However, most modern voice typing technology relies on external servers and learning algorithms to function. Many also use artificial neural networks. This form of deep learning enables the software to listen to both words and sentences and cross-reference your speech with vast amounts of previous data it has collected. The platform can thus improve continually, learning how we use language and making minor edits to your transcription as you keep speaking and add detail. 

Thus, we recommend investing in a platform that requires internet connectivity and employs artificial neural networks as part of its back-end infrastructure.

Artificial neural networks are increasingly common in dictation software. (Image credit: Adam Geitgey)

Does your chosen audio transcription service include support for multiple languages? For some businesses, this isn’t a big issue. For others, it’s a non-negotiable. If your organization interacts with speakers of languages other than English, speech-to-text software can come in handy, allowing you to keep records of discussions or negotiations in multiple languages. 

Combined with translation software (which uses mostly the same technology), an advanced audio transcription solution may enable your business to provide truly multilingual services to customers and clients.

Microsoft Word is a leader in multiple language speech-to-text software. (Image credit: Microsoft)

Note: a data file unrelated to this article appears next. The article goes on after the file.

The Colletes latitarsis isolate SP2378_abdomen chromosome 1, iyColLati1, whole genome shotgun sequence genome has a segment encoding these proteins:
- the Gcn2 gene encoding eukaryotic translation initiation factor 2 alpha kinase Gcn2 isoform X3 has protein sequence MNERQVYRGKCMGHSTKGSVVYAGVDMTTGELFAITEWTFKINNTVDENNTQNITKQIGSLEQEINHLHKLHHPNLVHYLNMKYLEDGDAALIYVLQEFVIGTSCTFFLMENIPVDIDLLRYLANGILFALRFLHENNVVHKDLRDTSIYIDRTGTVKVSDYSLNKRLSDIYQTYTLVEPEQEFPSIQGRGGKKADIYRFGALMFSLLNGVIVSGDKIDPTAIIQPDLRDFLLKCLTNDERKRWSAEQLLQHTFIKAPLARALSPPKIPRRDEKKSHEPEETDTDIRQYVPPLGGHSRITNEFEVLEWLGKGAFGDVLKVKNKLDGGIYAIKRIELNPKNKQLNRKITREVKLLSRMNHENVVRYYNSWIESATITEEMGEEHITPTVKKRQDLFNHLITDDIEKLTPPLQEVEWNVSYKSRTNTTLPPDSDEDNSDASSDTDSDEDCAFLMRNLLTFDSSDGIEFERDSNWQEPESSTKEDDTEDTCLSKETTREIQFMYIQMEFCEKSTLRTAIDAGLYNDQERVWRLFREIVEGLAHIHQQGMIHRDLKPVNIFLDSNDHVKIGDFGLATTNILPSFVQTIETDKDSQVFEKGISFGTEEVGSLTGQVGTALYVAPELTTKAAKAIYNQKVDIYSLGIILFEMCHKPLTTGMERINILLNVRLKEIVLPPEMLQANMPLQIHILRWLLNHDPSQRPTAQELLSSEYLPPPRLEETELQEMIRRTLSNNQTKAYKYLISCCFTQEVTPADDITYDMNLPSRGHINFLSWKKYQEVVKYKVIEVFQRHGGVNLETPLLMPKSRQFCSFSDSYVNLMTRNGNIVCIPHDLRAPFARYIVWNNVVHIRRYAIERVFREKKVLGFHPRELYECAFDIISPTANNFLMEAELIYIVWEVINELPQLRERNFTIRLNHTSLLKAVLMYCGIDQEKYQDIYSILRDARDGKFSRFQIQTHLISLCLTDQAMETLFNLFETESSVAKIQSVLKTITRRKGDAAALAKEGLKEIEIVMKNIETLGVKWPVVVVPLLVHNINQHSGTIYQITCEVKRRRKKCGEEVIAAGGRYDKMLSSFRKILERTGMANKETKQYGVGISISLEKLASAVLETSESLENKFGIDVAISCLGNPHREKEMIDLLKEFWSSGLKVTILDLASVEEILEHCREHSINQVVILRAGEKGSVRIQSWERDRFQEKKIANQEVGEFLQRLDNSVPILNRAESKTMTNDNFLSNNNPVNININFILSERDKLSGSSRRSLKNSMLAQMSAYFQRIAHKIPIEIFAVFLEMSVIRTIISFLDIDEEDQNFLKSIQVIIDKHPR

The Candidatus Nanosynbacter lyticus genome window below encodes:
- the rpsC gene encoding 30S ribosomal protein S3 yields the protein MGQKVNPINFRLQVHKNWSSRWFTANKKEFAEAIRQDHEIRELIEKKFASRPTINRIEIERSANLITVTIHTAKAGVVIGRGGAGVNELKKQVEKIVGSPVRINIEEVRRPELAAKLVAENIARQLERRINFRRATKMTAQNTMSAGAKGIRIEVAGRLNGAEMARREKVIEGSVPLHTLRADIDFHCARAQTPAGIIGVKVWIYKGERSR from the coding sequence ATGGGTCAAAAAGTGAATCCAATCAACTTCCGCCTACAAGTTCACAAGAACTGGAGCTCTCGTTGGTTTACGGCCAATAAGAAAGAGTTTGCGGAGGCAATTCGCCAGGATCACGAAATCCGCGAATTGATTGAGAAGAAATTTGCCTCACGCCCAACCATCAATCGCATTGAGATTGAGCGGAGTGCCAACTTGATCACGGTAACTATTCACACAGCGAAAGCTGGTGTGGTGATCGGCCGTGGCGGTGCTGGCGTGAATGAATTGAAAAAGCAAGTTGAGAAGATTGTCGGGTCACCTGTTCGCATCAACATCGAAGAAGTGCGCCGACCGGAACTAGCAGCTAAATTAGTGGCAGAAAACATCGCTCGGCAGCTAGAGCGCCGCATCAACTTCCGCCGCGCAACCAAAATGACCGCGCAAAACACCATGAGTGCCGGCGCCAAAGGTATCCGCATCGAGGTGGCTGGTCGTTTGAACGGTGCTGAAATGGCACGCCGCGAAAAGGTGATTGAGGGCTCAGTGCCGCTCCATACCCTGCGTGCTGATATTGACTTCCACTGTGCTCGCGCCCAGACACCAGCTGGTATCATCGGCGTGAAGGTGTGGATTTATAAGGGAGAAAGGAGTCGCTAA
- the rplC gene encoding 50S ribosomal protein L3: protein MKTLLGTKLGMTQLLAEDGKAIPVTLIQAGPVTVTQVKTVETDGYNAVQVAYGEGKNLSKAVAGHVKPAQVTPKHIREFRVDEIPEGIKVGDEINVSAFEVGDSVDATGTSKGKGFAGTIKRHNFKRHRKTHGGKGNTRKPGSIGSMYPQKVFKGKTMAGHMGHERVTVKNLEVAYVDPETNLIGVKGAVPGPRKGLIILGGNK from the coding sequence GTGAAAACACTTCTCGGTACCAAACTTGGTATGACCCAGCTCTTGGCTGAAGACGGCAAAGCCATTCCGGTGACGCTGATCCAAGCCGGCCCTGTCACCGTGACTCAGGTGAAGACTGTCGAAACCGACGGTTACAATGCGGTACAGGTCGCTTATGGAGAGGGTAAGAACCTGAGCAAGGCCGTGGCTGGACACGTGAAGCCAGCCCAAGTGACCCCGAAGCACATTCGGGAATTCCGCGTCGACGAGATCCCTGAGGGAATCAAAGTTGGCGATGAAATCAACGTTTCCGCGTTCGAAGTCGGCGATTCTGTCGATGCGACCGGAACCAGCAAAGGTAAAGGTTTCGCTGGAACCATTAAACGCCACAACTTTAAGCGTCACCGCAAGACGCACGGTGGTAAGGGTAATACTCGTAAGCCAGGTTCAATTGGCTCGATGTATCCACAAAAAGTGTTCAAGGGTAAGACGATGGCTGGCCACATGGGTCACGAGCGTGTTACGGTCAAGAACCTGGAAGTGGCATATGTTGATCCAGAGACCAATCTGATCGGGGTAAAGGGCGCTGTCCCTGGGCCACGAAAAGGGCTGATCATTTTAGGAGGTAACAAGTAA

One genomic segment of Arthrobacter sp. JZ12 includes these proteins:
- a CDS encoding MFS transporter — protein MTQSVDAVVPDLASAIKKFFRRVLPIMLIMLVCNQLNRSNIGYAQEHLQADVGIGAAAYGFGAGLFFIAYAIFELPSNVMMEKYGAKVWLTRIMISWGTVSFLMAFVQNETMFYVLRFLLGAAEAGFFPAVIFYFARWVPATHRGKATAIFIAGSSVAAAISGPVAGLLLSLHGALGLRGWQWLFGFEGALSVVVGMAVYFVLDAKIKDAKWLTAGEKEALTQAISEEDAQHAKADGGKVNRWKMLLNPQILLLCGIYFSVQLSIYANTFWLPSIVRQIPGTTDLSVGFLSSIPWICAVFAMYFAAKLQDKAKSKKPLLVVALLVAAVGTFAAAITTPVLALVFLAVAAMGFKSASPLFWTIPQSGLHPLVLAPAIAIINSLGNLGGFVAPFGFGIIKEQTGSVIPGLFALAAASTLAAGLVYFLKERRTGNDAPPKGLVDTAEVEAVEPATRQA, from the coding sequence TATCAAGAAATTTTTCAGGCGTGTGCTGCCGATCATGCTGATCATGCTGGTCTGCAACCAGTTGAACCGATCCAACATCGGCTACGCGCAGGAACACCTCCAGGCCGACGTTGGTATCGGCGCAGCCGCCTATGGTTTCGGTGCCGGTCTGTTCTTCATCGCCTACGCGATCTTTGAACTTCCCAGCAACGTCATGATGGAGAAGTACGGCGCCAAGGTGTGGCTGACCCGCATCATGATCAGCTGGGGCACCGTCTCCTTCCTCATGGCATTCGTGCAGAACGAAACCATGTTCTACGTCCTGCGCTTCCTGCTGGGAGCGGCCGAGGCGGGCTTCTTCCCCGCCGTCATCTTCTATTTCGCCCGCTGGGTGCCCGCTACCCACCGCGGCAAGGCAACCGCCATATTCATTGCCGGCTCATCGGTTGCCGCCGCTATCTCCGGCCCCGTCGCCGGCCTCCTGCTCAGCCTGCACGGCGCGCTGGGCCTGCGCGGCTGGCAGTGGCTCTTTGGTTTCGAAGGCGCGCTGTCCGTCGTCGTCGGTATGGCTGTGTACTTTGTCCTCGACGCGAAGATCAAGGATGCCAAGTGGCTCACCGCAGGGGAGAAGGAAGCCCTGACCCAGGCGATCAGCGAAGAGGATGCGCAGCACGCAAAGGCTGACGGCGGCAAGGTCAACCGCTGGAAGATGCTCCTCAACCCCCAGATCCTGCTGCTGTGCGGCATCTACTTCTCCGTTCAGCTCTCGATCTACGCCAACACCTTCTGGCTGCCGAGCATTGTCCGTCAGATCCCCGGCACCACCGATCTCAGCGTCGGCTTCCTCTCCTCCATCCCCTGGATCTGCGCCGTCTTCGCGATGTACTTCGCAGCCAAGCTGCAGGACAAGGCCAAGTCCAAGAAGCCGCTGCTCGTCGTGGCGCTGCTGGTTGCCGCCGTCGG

Step 3: A quiet location

Even if you’ve invested in a microphone with background noise reduction, it helps to find a quiet location for transcribing audio to text. In a quiet room, the software will have no issue deciphering the subtleties of your voice, which becomes exponentially harder in a crowded office or busy street. 

If your organization is likely to regularly use speech-to-text software, you might want to consider setting up a room specifically for audio transcription. Utilizing a meeting room or other infrequently used space would also be an appropriate choice. 

If you don’t believe us, try using your transcription software in both a quiet room and a loud room. You’ll quickly see the difference in transcription accuracy.

Step 4: A list of voice commands

Most speech-to-text software comes with a list of voice commands. These commands enable you to control the font, punctuation, and colors used in your text, as well as the formatting of the document. Having a printed list of these commands in front of you will make audio transcription a much more seamless process. It will save you considerable time, at least when starting out.

Voice commands for Microsoft Word’s speech-to-text software. (Image credit: Microsoft)


A little preparation and planning can turn audio transcription from annoying and frustrating to efficient and satisfying. The technology has advanced rapidly in recent years. We believe we are now entering an era in which businesses around the world adopt voice typing and transcription technology for many of their daily business activities. 

Don’t miss the wave, and consider whether speech-to-text software is suitable for your organization. 

Darcy French